Title: Henry John Temple, 3rd Viscount Palmerston collection Creator: Clements, William L. (William Lawrence), 1861-1934 Inclusive dates: 1817-1864 Extent: 40 items Abstract:
This collection is made up of 40 letters and documents related to Henry John Temple, 3rd Viscount Palmerston. The material concerns financial compensation for military units, parliamentary politics and legislation, and other British political affairs.
Language: The material is in English and French Repository: William L. Clements Library, University of Michigan
909 S. University Ave. The University of Michigan Ann Arbor, MI 48109-1190 Phone: 734-764-2347 Web Site: www.clements.umich.edu
Cataloging funded by the National Historical Publications and Records Commission (NHPRC). This collection has been processed according to minimal processing procedures and may be revised, expanded, or updated in the future.
Henry John Temple, 3rd Viscount Palmerston Collection, William L. Clements Library, The University of Michigan
Henry John Temple was born in Westminster, London, England, on October 20, 1784, the eldest son of Henry Temple, 2nd Viscount Palmerston (1739-1802), and Mary Mee (1754-1805). He attended Harrow School (1795-1800), Edinburgh University (1800-1803), and St. John's College, Cambridge (1803-1806). He inherited the title of viscount upon his father's death in 1802. Palmerston was elected to Parliament in 1806 and became a lord of the Admiralty in 1807. He served as secretary of war and foreign secretary and was prime minister from 1855-1858 and 1859-1865. Palmerston had many mistresses, with whom he is thought to have fathered several children, including William Francis Cowper-Temple (1811-1888), the son of Emily Mary Lamb (1787-1869). Palmerston married Lamb on December 16, 1839. Henry John Temple, 3rd Viscount Palmerston, died on October 18, 1865.
This collection is made up of 34 letters and 6 documents related to Henry John Temple, 3rd Viscount Palmerston. The collection includes 8 items regarding financial compensation for British army units and individuals; 9 letters from Palmerston to Charles Maurice de Talleyrand-Périgord, and 1 letter from Benjamin Haydon to Palmerston about Talleyrand. The collection also includes 22 letters that Palmerston wrote to various acquaintances, including 1 to Charles Maurice de Talleyrand-Périgord about British political affairs.
The first 8 items pertain to financial compensation for the British Army. From October 4, 1817-April 9, 1827, Palmerston signed 6 partially printed documents from the War Office and its Department of Arrear Accompts, regarding pay warrants for services rendered from 1798-1809 and in 1825. Palmerston also wrote manuscript letters to "Lt. Odiardi" (July 11, 1822) and Major General Sir Frederick Robinson (February 27, 1825) in response to their inquiries about back pay and travel expenses, respectively. Robinson had traveled from Canada to Great Britain to participate in George Prevost's 1816 court martial, which was canceled after Prevost's death.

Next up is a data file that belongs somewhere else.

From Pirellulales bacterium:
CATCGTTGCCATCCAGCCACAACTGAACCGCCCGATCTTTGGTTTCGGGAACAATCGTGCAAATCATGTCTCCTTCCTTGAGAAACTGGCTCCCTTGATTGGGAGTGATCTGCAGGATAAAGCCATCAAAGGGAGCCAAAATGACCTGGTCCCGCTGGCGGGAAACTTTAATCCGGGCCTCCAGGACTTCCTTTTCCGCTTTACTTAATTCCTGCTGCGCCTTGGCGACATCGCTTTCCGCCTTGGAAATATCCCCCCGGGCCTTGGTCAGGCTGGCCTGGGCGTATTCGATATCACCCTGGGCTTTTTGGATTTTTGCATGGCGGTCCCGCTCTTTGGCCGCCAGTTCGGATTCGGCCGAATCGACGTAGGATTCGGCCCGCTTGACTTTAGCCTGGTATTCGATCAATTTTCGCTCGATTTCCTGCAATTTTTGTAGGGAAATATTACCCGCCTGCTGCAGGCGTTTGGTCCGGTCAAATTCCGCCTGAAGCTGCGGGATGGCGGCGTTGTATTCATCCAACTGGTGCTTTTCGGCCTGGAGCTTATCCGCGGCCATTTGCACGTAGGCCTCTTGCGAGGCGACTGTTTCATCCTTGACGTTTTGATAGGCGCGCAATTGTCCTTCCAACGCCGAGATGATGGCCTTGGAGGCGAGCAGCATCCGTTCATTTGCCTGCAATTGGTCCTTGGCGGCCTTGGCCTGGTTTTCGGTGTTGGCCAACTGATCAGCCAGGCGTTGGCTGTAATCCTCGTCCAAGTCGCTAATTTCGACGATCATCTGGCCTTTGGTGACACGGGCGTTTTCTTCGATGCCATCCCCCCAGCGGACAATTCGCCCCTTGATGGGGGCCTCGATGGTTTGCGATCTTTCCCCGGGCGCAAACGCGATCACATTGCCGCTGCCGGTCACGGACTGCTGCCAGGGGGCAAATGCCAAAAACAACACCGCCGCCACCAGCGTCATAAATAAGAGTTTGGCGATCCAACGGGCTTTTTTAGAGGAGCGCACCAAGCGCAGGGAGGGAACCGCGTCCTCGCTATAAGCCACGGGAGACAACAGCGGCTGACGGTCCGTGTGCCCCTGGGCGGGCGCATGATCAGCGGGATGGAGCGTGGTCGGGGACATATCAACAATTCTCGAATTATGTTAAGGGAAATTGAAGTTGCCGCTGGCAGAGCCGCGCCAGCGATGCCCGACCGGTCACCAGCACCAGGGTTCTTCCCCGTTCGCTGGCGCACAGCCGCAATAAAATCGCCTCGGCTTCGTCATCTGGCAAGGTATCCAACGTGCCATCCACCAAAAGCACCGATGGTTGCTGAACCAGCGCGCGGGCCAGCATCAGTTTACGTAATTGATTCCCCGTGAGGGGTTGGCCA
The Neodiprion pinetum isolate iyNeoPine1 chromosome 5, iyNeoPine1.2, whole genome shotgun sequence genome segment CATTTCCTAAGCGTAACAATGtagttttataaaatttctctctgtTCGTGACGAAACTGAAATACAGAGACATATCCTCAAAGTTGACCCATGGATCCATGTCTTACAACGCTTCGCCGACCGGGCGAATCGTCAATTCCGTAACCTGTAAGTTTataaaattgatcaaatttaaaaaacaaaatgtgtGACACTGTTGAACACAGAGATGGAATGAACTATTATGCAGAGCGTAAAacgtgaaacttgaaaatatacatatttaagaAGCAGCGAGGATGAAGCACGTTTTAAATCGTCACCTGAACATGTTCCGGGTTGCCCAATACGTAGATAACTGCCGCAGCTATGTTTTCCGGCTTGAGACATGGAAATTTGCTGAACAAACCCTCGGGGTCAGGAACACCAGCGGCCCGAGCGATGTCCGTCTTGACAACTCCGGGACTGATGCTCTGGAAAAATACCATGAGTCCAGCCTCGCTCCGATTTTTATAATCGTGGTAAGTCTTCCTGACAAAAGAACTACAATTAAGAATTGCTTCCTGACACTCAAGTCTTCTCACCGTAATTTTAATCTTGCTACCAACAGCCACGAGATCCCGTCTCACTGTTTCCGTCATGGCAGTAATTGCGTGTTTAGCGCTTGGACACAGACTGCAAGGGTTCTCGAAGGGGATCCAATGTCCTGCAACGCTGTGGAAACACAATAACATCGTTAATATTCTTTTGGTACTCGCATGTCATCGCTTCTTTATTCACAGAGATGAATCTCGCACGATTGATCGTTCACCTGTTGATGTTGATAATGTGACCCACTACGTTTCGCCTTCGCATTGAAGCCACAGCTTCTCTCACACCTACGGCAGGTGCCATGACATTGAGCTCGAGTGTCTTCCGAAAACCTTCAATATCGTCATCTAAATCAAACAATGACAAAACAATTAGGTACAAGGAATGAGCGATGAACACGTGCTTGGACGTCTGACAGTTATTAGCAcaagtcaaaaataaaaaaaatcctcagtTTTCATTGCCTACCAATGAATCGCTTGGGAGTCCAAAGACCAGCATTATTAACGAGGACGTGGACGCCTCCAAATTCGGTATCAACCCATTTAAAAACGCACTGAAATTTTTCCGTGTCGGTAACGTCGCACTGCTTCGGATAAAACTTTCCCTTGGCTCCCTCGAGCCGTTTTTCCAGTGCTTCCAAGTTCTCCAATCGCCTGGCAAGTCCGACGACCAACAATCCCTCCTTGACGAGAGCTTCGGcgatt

The next series of 10 letters (March 26, 1834-July 21, 1834) includes 9 brief letters in French, written by Palmerston to Charles Maurice de Talleyrand-Périgord. Palmerston often discussed his schedule and possible meetings, and once referred to the possibility of a treaty between warring Spanish factions during the First Carlist War (June 1, 1834). On June 13, 1834, painter Benjamin Haydon wrote Palmerston to request an audience with Talleyrand; Palmerston's subsequent letter to Talleyrand (June 14, 1834) concerns Haydon's recent painting of the Reform Parliament, for Lord Grey.
The final 22 items are personal letters written by Palmerston (September 17, 1835-October 12, 1864, and undated), of which 6 are in French. These include at least 3 letters to Christopher Hughes, an American diplomat, in which Palmerston discussed recent sessions of Parliament and expressed his desire for close relations between the United Kingdom and the United States; he also mentioned an attempt to reform election procedures for the House of Commons (November 22, 1837). In letters to other correspondents, Palmerston commented on British party politics, the Reform Act of 1832, the Spanish succession controversy, and treasury clerkships. He also wrote about the Mexican Navy and California's recently-declared independence (August 6, 1846) and suggested a reduction in formal church services in the parish of Romsey (October 12, 1864).